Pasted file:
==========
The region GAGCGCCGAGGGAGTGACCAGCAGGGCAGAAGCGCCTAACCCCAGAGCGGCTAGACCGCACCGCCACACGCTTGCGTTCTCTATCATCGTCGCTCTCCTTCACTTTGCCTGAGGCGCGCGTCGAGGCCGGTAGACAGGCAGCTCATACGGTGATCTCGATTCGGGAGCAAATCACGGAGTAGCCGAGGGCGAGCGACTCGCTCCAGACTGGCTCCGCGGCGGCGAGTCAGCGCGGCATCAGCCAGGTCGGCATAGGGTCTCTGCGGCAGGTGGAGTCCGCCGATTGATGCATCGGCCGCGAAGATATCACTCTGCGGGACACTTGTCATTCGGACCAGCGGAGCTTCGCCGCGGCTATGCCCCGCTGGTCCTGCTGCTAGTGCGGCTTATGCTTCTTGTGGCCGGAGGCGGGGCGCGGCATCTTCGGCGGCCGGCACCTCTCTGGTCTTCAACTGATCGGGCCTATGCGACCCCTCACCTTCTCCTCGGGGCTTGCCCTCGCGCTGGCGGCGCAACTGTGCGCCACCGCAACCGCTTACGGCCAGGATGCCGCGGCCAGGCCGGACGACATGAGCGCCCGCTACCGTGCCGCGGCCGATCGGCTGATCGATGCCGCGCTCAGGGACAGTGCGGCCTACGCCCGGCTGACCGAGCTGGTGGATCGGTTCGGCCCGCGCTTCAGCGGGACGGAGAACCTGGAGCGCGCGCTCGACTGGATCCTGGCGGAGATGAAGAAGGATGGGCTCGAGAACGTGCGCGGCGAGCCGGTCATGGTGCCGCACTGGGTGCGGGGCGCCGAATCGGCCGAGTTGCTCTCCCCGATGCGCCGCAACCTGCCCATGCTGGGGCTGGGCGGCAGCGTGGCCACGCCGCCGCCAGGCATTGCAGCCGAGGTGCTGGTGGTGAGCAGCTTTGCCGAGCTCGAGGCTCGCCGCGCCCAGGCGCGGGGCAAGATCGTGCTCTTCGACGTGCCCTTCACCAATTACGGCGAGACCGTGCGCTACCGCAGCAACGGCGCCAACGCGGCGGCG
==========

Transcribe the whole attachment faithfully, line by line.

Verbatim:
The region GAGCGCCGAGGGAGTGACCAGCAGGGCAGAAGCGCCTAACCCCAGAGCGGCTAGACCGCACCGCCACACGCTTGCGTTCTCTATCATCGTCGCTCTCCTTCACTTTGCCTGAGGCGCGCGTCGAGGCCGGTAGACAGGCAGCTCATACGGTGATCTCGATTCGGGAGCAAATCACGGAGTAGCCGAGGGCGAGCGACTCGCTCCAGACTGGCTCCGCGGCGGCGAGTCAGCGCGGCATCAGCCAGGTCGGCATAGGGTCTCTGCGGCAGGTGGAGTCCGCCGATTGATGCATCGGCCGCGAAGATATCACTCTGCGGGACACTTGTCATTCGGACCAGCGGAGCTTCGCCGCGGCTATGCCCCGCTGGTCCTGCTGCTAGTGCGGCTTATGCTTCTTGTGGCCGGAGGCGGGGCGCGGCATCTTCGGCGGCCGGCACCTCTCTGGTCTTCAACTGATCGGGCCTATGCGACCCCTCACCTTCTCCTCGGGGCTTGCCCTCGCGCTGGCGGCGCAACTGTGCGCCACCGCAACCGCTTACGGCCAGGATGCCGCGGCCAGGCCGGACGACATGAGCGCCCGCTACCGTGCCGCGGCCGATCGGCTGATCGATGCCGCGCTCAGGGACAGTGCGGCCTACGCCCGGCTGACCGAGCTGGTGGATCGGTTCGGCCCGCGCTTCAGCGGGACGGAGAACCTGGAGCGCGCGCTCGACTGGATCCTGGCGGAGATGAAGAAGGATGGGCTCGAGAACGTGCGCGGCGAGCCGGTCATGGTGCCGCACTGGGTGCGGGGCGCCGAATCGGCCGAGTTGCTCTCCCCGATGCGCCGCAACCTGCCCATGCTGGGGCTGGGCGGCAGCGTGGCCACGCCGCCGCCAGGCATTGCAGCCGAGGTGCTGGTGGTGAGCAGCTTTGCCGAGCTCGAGGCTCGCCGCGCCCAGGCGCGGGGCAAGATCGTGCTCTTCGACGTGCCCTTCACCAATTACGGCGAGACCGTGCGCTACCGCAGCAACGGCGCCAACGCGGCGGCG